This column contains a correction.
Last week, the Center for American Progress submitted comments to a proposed U.S. Department of Education rule that would create a new student loan repayment plan. Read the full comment here.
Income-based loan repayment has a long and dizzying history as a policy solution for student borrowers. During recent years, changes to old repayment plans and the creation of new ones have expanded generous income-based repayment options to a growing number of borrowers. But, until now, the most generous terms—a monthly payment based on 10 percent of discretionary income and loan forgiveness after 20 years of payment—were only available to recent borrowers, leaving older borrowers stuck with less favorable terms. However, all of that changes under the proposed Revised Pay As You Earn, or REPAYE, repayment plan, which extends the same generous terms to all federal student loan borrowers.
In comments submitted last week to the U.S. Department of Education, the Center for American Progress Postsecondary Education Policy team detailed its support for numerous improvements to the proposed REPAYE plan. The comments also offer recommendations for addressing some of the challenges presented by the creation of an additional plan, as well as how to increase the plan’s benefits for students.
Income-driven repayment plans have been available to Direct Loan borrowers since 1994, when Congress established the Income-Contingent Repayment, or ICR, plan. Under the standard Direct Loan repayment plan, a borrower’s total loan balance is divided evenly into monthly payments over a 10-year repayment term. Income-driven plans, by contrast, extend repayments over a set term and use information derived from the borrower’s income level and family size to determine the amount paid each month. At the end of the extended repayment term—currently either 20 years or 25 years—the remaining balance on the loan is forgiven. In 2007, the federal government introduced the more generous Income-Based Repayment, or IBR, plan. Congress also passed The Health Care and Education Reconciliation Act of 2010, which changed repayment plan terms for borrowers by making the terms of IBR more generous to new borrowers after July 2014.
History of income-based repayment and varying terms
1994—Income-Contingent Repayment, or ICR: Borrowers either pay the lesser of two options: 20 percent of their discretionary income for a maximum of 25 years before forgiveness or, alternatively, what they would pay on a repayment plan with a fixed payment over 12 years, adjusted according to income.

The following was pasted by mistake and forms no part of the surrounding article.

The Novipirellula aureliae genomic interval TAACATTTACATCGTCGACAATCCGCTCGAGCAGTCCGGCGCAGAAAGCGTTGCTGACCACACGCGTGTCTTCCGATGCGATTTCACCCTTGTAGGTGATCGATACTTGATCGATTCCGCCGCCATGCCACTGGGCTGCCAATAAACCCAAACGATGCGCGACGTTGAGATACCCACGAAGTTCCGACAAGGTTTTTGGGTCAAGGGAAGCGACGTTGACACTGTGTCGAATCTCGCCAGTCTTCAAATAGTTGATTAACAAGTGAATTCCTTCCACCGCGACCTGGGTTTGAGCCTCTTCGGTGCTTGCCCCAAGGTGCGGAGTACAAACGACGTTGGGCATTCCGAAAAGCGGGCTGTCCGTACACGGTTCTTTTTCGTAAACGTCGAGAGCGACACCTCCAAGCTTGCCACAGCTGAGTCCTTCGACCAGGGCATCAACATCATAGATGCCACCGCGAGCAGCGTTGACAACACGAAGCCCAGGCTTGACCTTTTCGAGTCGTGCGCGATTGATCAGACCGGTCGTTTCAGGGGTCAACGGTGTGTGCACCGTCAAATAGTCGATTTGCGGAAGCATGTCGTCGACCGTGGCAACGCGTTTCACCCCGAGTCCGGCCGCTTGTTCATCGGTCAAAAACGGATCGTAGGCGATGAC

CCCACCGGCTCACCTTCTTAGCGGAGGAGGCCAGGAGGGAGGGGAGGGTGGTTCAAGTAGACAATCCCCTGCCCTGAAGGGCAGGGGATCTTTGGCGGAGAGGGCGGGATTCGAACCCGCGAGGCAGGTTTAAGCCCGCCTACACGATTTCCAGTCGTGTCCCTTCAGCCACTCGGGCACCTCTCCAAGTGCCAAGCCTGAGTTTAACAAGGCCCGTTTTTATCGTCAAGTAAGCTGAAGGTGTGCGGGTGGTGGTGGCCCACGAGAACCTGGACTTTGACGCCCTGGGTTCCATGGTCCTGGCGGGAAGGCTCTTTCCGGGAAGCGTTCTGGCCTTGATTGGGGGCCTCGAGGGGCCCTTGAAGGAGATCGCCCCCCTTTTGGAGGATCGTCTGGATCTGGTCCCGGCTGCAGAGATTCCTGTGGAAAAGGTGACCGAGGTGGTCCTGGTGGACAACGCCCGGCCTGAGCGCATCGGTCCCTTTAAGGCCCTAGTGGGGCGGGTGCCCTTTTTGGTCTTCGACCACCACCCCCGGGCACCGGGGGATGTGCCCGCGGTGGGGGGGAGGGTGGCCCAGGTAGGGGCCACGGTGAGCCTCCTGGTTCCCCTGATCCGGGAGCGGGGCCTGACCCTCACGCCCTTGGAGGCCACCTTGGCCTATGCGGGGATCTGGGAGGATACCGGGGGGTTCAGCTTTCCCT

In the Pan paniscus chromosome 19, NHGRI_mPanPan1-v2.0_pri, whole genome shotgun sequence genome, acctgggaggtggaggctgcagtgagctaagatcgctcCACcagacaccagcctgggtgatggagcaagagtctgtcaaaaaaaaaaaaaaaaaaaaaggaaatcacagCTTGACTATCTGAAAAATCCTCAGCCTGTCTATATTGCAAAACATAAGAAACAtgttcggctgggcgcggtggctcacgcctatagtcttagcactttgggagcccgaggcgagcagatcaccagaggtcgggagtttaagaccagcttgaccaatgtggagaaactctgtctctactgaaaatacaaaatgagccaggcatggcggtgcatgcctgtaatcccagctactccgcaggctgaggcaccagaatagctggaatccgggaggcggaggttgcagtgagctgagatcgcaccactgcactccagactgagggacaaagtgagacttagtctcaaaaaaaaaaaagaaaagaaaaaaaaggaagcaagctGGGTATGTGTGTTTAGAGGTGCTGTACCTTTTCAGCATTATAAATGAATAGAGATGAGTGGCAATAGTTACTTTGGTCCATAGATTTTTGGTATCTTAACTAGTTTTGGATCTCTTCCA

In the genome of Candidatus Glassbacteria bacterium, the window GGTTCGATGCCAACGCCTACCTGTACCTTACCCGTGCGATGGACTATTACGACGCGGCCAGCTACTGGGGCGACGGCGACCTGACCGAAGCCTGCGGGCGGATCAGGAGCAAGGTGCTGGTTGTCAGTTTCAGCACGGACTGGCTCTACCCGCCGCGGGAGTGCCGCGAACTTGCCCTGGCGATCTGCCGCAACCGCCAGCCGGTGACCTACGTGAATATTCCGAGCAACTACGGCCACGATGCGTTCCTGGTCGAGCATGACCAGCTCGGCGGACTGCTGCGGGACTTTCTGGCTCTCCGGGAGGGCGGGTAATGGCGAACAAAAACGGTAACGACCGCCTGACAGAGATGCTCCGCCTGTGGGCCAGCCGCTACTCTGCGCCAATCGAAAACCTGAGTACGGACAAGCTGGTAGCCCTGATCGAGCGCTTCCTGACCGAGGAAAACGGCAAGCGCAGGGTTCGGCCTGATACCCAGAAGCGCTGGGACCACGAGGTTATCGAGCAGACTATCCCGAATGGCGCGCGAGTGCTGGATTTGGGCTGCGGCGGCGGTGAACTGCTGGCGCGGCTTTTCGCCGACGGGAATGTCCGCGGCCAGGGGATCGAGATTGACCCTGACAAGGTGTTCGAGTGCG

2007—Income-Based Repayment, or IBR: Borrowers pay 15 percent of their discretionary income with loan forgiveness after 25 years. The payment amount will never exceed the 10-year Standard Repayment Plan.
2010—Pay As You Earn, or PAYE: Borrowers pay 10 percent of their discretionary income with loan forgiveness after 20 years. PAYE is only available to borrowers who first received a loan after 2007 with another disbursement after 2011. The payment amount will never exceed the 10-year Standard Repayment Plan.
2014—New IBR: Borrowers pay 10 percent of their discretionary income with loan forgiveness after 20 years. The new IBR is only available to new borrowers after July 1, 2014. The payment amount will never exceed the 10-year Standard Repayment Plan.
2015—Revised Pay As You Earn, or REPAYE, proposed rule: Borrowers pay 10 percent of their discretionary income with loan forgiveness after 20 years for undergraduates and 25 years for graduate students. The payment amount can exceed the 10-year Standard Repayment Plan.*
As a result of these changes, the terms and favorability of an income-driven repayment plan can vary significantly based solely on when a borrower first incurred their debt. The department has already closed some of this gap through the creation of the PAYE plan, which extends the same terms as the new IBR to a limited number of existing borrowers. The creation of REPAYE is important because it would allow all borrowers who are not currently eligible for IBR to make monthly payments based on 10 percent of their income.
How REPAYE expands benefits to borrowers
REPAYE would improve on previous income-driven repayment plans by targeting benefits toward low-income borrowers while also keeping costs reasonable. In addition to expanding access to all Direct Loan borrowers, the proposed rule would: